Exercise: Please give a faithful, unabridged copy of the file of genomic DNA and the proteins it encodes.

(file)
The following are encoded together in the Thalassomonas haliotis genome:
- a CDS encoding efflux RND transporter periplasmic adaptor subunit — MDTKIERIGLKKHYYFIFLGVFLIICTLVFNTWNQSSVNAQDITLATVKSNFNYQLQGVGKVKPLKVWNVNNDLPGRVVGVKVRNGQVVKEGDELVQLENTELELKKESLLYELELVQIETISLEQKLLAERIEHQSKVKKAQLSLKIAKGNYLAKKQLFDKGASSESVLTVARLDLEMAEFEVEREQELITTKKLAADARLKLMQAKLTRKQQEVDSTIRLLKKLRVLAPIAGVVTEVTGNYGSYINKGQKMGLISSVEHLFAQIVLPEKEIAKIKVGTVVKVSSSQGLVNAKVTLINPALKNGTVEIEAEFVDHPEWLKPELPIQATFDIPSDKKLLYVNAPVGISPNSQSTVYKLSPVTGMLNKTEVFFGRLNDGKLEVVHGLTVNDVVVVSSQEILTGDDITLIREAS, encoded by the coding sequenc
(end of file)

The following are encoded together in the Thalassomonas haliotis genome:
- a CDS encoding efflux RND transporter periplasmic adaptor subunit — MDTKIERIGLKKHYYFIFLGVFLIICTLVFNTWNQSSVNAQDITLATVKSNFNYQLQGVGKVKPLKVWNVNNDLPGRVVGVKVRNGQVVKEGDELVQLENTELELKKESLLYELELVQIETISLEQKLLAERIEHQSKVKKAQLSLKIAKGNYLAKKQLFDKGASSESVLTVARLDLEMAEFEVEREQELITTKKLAADARLKLMQAKLTRKQQEVDSTIRLLKKLRVLAPIAGVVTEVTGNYGSYINKGQKMGLISSVEHLFAQIVLPEKEIAKIKVGTVVKVSSSQGLVNAKVTLINPALKNGTVEIEAEFVDHPEWLKPELPIQATFDIPSDKKLLYVNAPVGISPNSQSTVYKLSPVTGMLNKTEVFFGRLNDGKLEVVHGLTVNDVVVVSSQEILTGDDITLIREAS, encoded by the coding sequenc